1. ‘greenhouse effect’: the basic idea is that when energy going into and leaving a system is of two different forms, the properties of a system can affect the energy inflow and energy outflow differently; for a greenhouse effect, the energy outflow is a loss of heat energy from the system in some way – radiative, convective, or conduction, or some combination. Depending on specifics, heat tends to flow spontaneously from higher to lower temperature (specifically, this is the ‘net’ flow of ‘heat’ energy), and in some way proportional to the difference in temperatures. If the energy inflow that adds heat the system is different than the heat outflow, the system must be gaining or losing ‘heat’ energy, and outside of phase changes and chemical reactions (or in extreme circumstances, nuclear), this tends to result in a change in temperature, which will tend to change the heat outflow to reduce the imbalance in energy fluxes. Thus, if the properties of the system are changed to reduce the loss of heat for a given temperature distribution, then the temperature will tend to rise within the system until balance is restored between the energy fluxes.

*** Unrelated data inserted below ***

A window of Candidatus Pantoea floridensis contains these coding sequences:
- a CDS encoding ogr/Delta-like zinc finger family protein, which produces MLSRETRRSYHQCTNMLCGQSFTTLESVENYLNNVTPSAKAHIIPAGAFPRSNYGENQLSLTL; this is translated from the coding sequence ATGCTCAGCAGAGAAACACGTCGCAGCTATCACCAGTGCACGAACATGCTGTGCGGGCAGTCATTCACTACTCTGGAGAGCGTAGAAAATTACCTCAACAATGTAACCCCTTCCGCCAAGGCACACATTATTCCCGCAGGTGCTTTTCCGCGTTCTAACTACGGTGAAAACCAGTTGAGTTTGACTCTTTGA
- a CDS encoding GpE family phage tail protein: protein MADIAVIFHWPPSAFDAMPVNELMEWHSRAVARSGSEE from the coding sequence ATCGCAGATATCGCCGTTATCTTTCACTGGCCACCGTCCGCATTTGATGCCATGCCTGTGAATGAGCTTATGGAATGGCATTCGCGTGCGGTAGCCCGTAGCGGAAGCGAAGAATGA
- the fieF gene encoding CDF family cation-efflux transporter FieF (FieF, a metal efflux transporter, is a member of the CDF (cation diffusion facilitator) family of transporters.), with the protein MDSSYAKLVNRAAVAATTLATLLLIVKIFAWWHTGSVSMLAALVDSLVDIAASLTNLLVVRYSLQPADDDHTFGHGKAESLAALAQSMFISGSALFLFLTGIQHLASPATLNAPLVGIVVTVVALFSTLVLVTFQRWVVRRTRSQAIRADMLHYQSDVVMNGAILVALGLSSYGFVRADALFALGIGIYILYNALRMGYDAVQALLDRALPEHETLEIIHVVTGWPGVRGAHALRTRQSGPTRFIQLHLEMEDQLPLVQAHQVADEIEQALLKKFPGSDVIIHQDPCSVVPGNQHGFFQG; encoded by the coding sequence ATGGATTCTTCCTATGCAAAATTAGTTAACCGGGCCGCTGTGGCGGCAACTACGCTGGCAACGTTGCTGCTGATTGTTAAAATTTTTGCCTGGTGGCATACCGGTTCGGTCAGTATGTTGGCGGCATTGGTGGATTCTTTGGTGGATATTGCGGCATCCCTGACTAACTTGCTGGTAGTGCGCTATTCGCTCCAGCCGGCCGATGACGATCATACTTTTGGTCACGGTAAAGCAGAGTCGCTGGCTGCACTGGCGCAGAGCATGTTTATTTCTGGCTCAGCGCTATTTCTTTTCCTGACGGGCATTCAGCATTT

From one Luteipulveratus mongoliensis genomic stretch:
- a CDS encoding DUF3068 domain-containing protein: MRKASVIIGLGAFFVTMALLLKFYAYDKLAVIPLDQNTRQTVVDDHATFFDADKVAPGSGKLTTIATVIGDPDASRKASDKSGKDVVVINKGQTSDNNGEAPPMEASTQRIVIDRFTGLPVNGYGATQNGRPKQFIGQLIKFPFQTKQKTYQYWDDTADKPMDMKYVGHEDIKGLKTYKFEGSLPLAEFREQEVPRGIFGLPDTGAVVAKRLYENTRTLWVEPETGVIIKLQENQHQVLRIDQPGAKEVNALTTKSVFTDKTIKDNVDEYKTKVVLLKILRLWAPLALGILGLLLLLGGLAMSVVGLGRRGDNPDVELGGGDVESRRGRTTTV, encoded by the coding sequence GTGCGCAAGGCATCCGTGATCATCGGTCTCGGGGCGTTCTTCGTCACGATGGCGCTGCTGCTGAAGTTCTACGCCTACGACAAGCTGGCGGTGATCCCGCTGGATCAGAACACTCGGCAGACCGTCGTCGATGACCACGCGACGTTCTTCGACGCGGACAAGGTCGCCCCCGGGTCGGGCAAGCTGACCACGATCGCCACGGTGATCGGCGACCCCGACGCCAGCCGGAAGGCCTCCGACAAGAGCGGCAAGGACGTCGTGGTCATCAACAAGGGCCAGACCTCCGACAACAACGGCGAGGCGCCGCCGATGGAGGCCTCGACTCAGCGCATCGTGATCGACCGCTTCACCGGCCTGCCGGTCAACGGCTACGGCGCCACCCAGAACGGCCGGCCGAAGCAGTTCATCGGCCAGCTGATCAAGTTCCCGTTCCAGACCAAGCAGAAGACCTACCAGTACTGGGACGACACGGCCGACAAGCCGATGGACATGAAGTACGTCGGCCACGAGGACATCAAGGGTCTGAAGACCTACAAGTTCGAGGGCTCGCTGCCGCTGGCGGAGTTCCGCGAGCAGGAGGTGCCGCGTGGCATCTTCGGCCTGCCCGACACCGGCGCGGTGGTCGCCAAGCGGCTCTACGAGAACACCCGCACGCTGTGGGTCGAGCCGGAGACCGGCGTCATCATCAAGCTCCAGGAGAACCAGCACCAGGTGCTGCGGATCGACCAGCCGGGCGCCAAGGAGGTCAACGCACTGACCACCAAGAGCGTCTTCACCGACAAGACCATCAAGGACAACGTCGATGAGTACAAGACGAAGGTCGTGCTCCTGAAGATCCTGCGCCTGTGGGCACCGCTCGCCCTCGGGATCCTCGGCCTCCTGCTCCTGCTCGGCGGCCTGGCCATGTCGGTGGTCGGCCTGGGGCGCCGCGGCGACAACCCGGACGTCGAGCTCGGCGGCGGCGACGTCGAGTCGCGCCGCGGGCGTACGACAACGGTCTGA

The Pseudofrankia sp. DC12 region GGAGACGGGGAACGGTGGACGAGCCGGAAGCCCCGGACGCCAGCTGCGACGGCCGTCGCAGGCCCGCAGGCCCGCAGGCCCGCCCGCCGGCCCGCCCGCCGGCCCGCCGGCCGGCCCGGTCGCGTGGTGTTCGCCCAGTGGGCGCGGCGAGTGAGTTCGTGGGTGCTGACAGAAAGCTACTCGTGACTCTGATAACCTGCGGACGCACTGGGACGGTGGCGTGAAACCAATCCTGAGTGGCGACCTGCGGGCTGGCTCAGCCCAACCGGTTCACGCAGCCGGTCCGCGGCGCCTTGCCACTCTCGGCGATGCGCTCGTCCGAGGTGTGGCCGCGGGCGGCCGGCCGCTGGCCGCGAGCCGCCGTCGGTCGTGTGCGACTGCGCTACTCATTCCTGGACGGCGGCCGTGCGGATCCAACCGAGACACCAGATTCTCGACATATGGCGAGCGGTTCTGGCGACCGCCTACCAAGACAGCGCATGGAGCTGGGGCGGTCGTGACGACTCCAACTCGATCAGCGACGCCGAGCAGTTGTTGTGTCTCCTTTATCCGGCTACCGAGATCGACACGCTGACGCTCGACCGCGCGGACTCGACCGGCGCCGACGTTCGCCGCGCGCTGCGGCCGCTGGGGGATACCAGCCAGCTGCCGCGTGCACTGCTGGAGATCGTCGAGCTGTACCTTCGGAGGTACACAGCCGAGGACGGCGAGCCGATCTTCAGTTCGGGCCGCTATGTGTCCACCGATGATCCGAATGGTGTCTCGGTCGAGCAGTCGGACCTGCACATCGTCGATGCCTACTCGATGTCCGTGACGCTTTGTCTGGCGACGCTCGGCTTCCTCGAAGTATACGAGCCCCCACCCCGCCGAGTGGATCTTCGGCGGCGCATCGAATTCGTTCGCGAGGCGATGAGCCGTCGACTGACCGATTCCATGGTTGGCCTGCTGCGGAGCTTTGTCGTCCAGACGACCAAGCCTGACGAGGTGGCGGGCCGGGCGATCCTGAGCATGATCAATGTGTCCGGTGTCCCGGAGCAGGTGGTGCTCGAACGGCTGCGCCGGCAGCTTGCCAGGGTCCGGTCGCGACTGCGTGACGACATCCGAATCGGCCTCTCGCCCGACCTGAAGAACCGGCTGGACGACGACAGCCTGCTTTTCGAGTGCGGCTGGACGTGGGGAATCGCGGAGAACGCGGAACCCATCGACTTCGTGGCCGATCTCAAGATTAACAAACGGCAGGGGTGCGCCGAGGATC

In the broad manner,
putting on a coat in the winter to stay warm (reduces conduction and convection (including perspiration), and radiation, from the skin to the cold air for a given temperature difference, so that the same metabolic rate and blood flow will result in a higher equilibrium skin temperature),
using a greenhouse (allowing a large fraction of solar energy in but inhibiting convection out (and maybe radiation, or not – depending on glass properties, perhaps?),